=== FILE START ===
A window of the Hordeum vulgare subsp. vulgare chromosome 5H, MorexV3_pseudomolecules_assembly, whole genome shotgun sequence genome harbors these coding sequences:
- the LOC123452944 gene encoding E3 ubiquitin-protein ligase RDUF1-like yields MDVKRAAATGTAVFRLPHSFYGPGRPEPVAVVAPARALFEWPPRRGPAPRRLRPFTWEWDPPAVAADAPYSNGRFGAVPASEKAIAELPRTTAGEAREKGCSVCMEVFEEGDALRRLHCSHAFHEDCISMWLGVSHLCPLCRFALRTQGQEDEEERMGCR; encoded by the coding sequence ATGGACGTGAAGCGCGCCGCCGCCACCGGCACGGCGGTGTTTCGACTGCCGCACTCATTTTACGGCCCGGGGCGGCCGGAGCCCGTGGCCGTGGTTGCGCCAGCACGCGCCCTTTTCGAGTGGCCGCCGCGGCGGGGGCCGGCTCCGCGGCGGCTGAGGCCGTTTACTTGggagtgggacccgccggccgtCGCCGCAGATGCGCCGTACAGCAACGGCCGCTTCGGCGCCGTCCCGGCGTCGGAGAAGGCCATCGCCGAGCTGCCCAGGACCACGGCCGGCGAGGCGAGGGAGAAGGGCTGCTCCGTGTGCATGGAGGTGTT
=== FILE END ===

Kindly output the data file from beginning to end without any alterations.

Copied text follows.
A window of the Hordeum vulgare subsp. vulgare chromosome 5H, MorexV3_pseudomolecules_assembly, whole genome shotgun sequence genome harbors these coding sequences:
- the LOC123452944 gene encoding E3 ubiquitin-protein ligase RDUF1-like yields MDVKRAAATGTAVFRLPHSFYGPGRPEPVAVVAPARALFEWPPRRGPAPRRLRPFTWEWDPPAVAADAPYSNGRFGAVPASEKAIAELPRTTAGEAREKGCSVCMEVFEEGDALRRLHCSHAFHEDCISMWLGVSHLCPLCRFALRTQGQEDEEERMGCR; encoded by the coding sequence ATGGACGTGAAGCGCGCCGCCGCCACCGGCACGGCGGTGTTTCGACTGCCGCACTCATTTTACGGCCCGGGGCGGCCGGAGCCCGTGGCCGTGGTTGCGCCAGCACGCGCCCTTTTCGAGTGGCCGCCGCGGCGGGGGCCGGCTCCGCGGCGGCTGAGGCCGTTTACTTGggagtgggacccgccggccgtCGCCGCAGATGCGCCGTACAGCAACGGCCGCTTCGGCGCCGTCCCGGCGTCGGAGAAGGCCATCGCCGAGCTGCCCAGGACCACGGCCGGCGAGGCGAGGGAGAAGGGCTGCTCCGTGTGCATGGAGGTGTT